A crowd of Muslim and non-Muslim women sit together in a packed cafeteria in the Masjid An-Noor Mosque for “Afternoon of Sereni-Tea,” a fundraising event for Resources and Help Against Marital Abuse (RAHAMA) which was held this week in efforts to recognize International Women’s Day.
The tables are topped with gold satin fabric; Middle Eastern and Western desserts sit on a platter for guests to enjoy, as they sip on Yemeni tea. Cultural differences aside, the women were all in agreement with one thing – domestic violence is an epidemic and must come to an end.
RAHAMA started as a grassroots, volunteer organization in 2006 and they are now a nonprofit agency. Members started out by doing community and educational outreach. RAHAMA board member and Social Worker April Arman said the nonprofit needs financial support in order to better serve Muslim woman in abusive relationships. She said it is important for people to make themselves available to help.
“Silence is an abusers best friend. We need to empower women, and give them a place to go if they need that. Women leave and return to an abusive relationship an average of seven times before they may decide to finally leave,” Arman said.
Arman shared with the crowd a wish list and the goals RAHAMA has. “We need board members, mentors, Muslim foster families to accommodate cultural needs for children, on-call volunteers to help with grocery shopping and purchasing other resources, a Marketing Coordinator, and someone to assist with educational outreach. We are raising money for a housing shelter and other resources. ”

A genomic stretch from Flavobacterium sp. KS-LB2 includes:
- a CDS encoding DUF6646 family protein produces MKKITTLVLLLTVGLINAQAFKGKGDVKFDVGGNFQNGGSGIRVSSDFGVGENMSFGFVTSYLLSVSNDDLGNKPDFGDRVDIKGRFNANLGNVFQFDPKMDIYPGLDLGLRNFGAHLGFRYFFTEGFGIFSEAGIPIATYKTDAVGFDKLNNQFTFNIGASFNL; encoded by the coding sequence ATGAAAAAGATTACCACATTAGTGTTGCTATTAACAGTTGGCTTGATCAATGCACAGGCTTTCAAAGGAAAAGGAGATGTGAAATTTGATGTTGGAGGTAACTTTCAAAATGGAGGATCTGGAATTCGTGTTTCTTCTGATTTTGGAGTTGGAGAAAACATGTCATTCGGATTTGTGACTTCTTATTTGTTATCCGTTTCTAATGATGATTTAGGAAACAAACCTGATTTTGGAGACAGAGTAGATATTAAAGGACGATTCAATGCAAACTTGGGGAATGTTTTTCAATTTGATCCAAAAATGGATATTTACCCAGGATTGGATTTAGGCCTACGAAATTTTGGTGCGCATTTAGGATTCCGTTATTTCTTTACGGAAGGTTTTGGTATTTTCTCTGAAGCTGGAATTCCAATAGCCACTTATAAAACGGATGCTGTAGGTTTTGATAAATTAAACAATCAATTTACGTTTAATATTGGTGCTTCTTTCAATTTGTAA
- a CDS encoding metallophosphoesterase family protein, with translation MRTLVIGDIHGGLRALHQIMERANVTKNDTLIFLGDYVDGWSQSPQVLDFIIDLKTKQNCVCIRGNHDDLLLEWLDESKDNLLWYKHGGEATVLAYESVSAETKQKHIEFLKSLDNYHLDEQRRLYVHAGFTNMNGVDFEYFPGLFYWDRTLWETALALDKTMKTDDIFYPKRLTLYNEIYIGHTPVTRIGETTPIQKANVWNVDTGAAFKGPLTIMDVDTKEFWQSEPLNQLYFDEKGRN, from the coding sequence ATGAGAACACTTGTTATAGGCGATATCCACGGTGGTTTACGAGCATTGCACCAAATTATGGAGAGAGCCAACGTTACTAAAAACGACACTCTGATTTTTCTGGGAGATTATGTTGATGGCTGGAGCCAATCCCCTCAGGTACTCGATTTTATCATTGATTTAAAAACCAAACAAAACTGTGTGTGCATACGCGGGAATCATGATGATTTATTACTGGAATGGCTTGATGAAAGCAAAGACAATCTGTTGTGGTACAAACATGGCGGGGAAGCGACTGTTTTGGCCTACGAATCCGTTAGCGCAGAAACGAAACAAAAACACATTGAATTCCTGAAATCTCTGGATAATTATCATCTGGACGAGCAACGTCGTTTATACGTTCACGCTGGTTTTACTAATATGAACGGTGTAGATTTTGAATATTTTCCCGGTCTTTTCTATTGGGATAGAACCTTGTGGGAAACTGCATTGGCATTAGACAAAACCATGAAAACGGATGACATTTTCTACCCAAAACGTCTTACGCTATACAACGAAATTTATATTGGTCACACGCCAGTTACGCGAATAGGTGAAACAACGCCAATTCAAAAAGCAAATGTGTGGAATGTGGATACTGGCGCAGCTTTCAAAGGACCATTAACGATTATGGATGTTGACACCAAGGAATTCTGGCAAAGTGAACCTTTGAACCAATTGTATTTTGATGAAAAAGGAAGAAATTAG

A domestic abuse survivor who wishes to remain anonymous for safety precautions moved the crowd with her bravery. She spoke about her traumatic experience in an abusive marriage. She says domestic violence is not assigned to one specific culture or race.
“Domestic violence knows no boundaries. The more we educate people, the better chances we have of getting rid of the violence,” she said.
Although she is accurate in her statement, domestic violence can be treated differently in other cultures. Even in Western culture, there is a stigma against talking about domestic violence. In Islamic culture, the extent is sometimes greater.
Supporter and guest at the fundraiser Taslemma said domestic violence is not exclusive to Islam, however it “gets swept under the rug. It happens and we need to address the issue, and recognize that it is not a Muslim thing.”
You might be wondering why this is Muslim based, as domestic violence is prominent in all cultures and countries. The answer is not so complicated.
As Arman said, there are already several faith-based shelters, but there are none which cater to Muslim women. Muslim women have cultural and religious requirements, and they are not always accommodated in other shelters. Some Muslim women need a space to pray, access to local Imam’s, halal food, and simply to be surrounded by people who understand them, their religion, and their culture.
“We need a place for local woman to go, some will not go to the shelters that already exist because of these restrictions. There are a lot of obstacles to deal with.”
To learn more about RAHAMA, check out their website: http://www.rahama.org/